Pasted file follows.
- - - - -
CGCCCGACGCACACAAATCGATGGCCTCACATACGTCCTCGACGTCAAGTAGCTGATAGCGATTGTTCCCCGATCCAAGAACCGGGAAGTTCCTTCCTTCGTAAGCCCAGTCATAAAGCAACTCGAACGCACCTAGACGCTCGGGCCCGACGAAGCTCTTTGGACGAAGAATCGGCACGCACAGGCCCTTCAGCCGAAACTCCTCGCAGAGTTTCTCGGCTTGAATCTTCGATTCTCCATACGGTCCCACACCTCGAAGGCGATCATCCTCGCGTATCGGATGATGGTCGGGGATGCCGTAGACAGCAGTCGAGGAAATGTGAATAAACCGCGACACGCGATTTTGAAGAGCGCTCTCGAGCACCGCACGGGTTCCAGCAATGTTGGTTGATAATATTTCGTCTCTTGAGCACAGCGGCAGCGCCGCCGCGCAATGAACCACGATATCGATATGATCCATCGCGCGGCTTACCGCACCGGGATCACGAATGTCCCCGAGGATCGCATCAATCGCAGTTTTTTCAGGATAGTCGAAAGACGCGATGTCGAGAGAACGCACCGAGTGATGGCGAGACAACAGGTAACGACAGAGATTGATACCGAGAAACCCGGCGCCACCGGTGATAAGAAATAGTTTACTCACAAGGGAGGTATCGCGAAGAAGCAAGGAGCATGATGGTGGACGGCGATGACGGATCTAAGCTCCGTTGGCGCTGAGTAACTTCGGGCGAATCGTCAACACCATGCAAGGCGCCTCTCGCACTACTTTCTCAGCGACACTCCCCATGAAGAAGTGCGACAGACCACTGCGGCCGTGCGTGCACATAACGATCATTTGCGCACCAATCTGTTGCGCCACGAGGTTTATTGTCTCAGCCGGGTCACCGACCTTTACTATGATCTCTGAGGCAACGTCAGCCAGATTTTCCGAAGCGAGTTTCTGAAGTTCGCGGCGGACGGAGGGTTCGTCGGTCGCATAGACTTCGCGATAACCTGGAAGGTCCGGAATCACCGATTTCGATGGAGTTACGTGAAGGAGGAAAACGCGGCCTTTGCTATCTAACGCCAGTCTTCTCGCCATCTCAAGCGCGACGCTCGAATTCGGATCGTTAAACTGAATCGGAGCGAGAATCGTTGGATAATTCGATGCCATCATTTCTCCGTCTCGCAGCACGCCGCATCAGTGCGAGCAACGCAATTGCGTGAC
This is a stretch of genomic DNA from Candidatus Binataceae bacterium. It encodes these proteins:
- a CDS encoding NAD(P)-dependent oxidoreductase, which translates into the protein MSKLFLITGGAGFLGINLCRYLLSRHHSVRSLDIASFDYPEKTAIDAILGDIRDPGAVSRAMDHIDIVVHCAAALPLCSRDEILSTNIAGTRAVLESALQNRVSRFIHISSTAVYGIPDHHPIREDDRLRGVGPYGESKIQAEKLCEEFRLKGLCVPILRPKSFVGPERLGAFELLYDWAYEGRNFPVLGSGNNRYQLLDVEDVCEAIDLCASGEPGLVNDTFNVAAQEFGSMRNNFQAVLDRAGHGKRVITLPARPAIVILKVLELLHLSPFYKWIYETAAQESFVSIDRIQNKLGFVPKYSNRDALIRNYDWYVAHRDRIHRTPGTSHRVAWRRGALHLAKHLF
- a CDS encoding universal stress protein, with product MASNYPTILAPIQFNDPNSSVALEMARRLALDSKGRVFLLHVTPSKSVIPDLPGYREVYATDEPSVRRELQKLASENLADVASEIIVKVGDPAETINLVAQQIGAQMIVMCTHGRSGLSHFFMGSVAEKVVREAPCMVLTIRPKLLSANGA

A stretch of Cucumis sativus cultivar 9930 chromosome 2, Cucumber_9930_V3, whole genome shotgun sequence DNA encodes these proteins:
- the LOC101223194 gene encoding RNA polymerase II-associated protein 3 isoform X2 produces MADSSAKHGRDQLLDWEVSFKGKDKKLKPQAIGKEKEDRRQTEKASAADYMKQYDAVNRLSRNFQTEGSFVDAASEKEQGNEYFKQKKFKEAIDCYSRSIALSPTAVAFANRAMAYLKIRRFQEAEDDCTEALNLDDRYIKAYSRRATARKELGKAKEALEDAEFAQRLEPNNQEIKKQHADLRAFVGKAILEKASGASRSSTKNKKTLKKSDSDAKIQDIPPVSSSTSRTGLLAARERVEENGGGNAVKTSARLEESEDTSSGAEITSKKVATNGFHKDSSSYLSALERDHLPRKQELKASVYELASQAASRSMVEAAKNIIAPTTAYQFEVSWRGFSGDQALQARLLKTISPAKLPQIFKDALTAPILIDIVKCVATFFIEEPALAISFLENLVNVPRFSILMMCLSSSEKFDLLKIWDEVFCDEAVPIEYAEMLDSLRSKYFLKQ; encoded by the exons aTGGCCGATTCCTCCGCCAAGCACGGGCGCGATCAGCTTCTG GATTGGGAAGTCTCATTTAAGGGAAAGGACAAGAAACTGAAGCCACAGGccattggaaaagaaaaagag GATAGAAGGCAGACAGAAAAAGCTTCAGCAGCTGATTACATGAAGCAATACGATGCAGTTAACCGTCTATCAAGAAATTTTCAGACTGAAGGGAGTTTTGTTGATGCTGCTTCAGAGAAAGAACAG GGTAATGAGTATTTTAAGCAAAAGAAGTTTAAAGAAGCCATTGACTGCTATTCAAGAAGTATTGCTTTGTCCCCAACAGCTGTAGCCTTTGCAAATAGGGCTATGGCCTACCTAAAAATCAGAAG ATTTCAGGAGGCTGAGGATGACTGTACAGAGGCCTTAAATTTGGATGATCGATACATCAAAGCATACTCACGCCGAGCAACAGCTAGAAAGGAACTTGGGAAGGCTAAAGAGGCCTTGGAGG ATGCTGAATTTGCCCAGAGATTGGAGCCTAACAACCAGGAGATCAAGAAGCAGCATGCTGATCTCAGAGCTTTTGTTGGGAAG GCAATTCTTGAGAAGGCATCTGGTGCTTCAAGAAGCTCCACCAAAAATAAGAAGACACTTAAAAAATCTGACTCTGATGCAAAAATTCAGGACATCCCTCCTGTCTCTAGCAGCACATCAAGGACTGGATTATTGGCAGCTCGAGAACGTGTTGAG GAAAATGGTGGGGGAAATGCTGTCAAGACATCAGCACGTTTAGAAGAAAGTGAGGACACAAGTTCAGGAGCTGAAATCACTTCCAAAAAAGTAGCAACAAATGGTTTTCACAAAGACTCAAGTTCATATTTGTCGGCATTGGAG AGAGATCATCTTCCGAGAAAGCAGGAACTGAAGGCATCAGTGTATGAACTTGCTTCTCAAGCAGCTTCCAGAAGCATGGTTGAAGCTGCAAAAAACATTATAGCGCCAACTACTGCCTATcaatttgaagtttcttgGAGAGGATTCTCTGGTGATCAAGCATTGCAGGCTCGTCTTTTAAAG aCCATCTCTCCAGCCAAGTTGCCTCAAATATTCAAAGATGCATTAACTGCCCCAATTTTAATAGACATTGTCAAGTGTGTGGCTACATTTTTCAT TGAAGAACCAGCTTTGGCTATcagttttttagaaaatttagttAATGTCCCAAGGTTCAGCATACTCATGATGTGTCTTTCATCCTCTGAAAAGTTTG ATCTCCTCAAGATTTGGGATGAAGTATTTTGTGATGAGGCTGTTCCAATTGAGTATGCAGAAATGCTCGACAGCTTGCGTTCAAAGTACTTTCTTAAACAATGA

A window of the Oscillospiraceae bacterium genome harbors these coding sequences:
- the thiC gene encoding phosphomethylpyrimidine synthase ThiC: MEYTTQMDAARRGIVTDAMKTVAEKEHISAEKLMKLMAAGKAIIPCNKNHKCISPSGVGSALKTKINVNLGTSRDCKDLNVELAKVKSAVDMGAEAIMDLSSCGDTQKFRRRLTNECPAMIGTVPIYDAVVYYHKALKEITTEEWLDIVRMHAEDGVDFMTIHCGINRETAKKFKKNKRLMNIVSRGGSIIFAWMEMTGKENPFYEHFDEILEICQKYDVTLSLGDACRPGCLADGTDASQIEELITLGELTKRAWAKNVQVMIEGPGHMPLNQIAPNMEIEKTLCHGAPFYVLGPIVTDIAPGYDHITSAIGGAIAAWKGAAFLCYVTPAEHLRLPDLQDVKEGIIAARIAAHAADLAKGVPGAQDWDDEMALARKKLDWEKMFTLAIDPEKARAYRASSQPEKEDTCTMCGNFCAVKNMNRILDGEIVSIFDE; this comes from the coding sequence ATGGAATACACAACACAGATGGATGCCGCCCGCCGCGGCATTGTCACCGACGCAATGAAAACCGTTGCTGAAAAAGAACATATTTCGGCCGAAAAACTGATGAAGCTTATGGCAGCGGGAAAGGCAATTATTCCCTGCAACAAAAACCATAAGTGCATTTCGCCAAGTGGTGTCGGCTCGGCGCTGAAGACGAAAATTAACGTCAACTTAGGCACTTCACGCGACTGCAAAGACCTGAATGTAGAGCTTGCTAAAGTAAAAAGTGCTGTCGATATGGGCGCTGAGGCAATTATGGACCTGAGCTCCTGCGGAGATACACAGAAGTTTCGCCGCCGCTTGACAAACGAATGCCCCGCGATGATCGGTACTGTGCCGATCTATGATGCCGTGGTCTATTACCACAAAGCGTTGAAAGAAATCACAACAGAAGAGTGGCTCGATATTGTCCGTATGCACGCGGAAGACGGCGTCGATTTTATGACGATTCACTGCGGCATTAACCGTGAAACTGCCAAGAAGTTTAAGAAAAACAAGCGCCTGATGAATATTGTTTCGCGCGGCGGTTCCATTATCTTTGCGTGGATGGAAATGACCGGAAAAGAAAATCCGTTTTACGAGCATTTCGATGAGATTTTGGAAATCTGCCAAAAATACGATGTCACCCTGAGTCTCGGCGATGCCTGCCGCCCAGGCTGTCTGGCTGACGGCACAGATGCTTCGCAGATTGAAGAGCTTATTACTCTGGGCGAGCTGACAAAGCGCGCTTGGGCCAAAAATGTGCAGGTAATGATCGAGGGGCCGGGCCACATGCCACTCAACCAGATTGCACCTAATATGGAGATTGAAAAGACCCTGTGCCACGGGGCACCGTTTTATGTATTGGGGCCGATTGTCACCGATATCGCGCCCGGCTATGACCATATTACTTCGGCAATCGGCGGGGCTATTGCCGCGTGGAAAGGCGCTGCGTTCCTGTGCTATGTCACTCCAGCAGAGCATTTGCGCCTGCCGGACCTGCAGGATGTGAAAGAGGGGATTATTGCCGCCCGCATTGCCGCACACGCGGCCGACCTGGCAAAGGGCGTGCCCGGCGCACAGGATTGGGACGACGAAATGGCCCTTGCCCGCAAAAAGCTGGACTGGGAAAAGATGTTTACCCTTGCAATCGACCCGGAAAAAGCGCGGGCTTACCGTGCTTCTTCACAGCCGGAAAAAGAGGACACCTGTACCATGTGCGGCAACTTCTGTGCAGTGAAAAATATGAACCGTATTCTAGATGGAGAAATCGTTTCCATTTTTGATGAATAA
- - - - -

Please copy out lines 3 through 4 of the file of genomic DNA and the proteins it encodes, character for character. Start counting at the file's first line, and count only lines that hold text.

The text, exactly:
- a CDS encoding NAD(P)-dependent oxidoreductase, which translates into the protein MSKLFLITGGAGFLGINLCRYLLSRHHSVRSLDIASFDYPEKTAIDAILGDIRDPGAVSRAMDHIDIVVHCAAALPLCSRDEILSTNIAGTRAVLESALQNRVSRFIHISSTAVYGIPDHHPIREDDRLRGVGPYGESKIQAEKLCEEFRLKGLCVPILRPKSFVGPERLGAFELLYDWAYEGRNFPVLGSGNNRYQLLDVEDVCEAIDLCASGEPGLVNDTFNVAAQEFGSMRNNFQAVLDRAGHGKRVITLPARPAIVILKVLELLHLSPFYKWIYETAAQESFVSIDRIQNKLGFVPKYSNRDALIRNYDWYVAHRDRIHRTPGTSHRVAWRRGALHLAKHLF
- a CDS encoding universal stress protein, with product MASNYPTILAPIQFNDPNSSVALEMARRLALDSKGRVFLLHVTPSKSVIPDLPGYREVYATDEPSVRRELQKLASENLADVASEIIVKVGDPAETINLVAQQIGAQMIVMCTHGRSGLSHFFMGSVAEKVVREAPCMVLTIRPKLLSANGA